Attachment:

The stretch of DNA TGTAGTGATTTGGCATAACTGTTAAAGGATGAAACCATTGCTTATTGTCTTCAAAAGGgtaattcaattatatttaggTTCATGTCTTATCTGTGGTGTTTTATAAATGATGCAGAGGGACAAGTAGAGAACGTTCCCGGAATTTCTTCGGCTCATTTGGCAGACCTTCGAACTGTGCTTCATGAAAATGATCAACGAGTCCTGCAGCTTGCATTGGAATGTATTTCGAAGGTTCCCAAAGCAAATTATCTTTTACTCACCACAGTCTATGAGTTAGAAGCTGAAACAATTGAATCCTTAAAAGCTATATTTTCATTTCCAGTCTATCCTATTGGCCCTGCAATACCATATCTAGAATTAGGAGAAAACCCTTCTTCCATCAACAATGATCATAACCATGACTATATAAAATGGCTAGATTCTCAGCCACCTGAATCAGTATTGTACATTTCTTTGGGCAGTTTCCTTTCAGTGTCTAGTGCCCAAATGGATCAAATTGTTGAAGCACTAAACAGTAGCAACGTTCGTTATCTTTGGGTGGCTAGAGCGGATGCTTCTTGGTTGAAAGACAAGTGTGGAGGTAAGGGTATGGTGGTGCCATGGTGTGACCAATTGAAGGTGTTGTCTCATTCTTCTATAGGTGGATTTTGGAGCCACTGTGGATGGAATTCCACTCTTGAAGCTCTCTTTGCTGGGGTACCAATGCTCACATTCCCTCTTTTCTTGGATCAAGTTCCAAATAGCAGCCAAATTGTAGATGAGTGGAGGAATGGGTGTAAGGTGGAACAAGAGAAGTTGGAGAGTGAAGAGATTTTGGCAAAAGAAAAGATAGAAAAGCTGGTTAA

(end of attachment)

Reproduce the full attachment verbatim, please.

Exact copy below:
The stretch of DNA TGTAGTGATTTGGCATAACTGTTAAAGGATGAAACCATTGCTTATTGTCTTCAAAAGGgtaattcaattatatttaggTTCATGTCTTATCTGTGGTGTTTTATAAATGATGCAGAGGGACAAGTAGAGAACGTTCCCGGAATTTCTTCGGCTCATTTGGCAGACCTTCGAACTGTGCTTCATGAAAATGATCAACGAGTCCTGCAGCTTGCATTGGAATGTATTTCGAAGGTTCCCAAAGCAAATTATCTTTTACTCACCACAGTCTATGAGTTAGAAGCTGAAACAATTGAATCCTTAAAAGCTATATTTTCATTTCCAGTCTATCCTATTGGCCCTGCAATACCATATCTAGAATTAGGAGAAAACCCTTCTTCCATCAACAATGATCATAACCATGACTATATAAAATGGCTAGATTCTCAGCCACCTGAATCAGTATTGTACATTTCTTTGGGCAGTTTCCTTTCAGTGTCTAGTGCCCAAATGGATCAAATTGTTGAAGCACTAAACAGTAGCAACGTTCGTTATCTTTGGGTGGCTAGAGCGGATGCTTCTTGGTTGAAAGACAAGTGTGGAGGTAAGGGTATGGTGGTGCCATGGTGTGACCAATTGAAGGTGTTGTCTCATTCTTCTATAGGTGGATTTTGGAGCCACTGTGGATGGAATTCCACTCTTGAAGCTCTCTTTGCTGGGGTACCAATGCTCACATTCCCTCTTTTCTTGGATCAAGTTCCAAATAGCAGCCAAATTGTAGATGAGTGGAGGAATGGGTGTAAGGTGGAACAAGAGAAGTTGGAGAGTGAAGAGATTTTGGCAAAAGAAAAGATAGAAAAGCTGGTTAA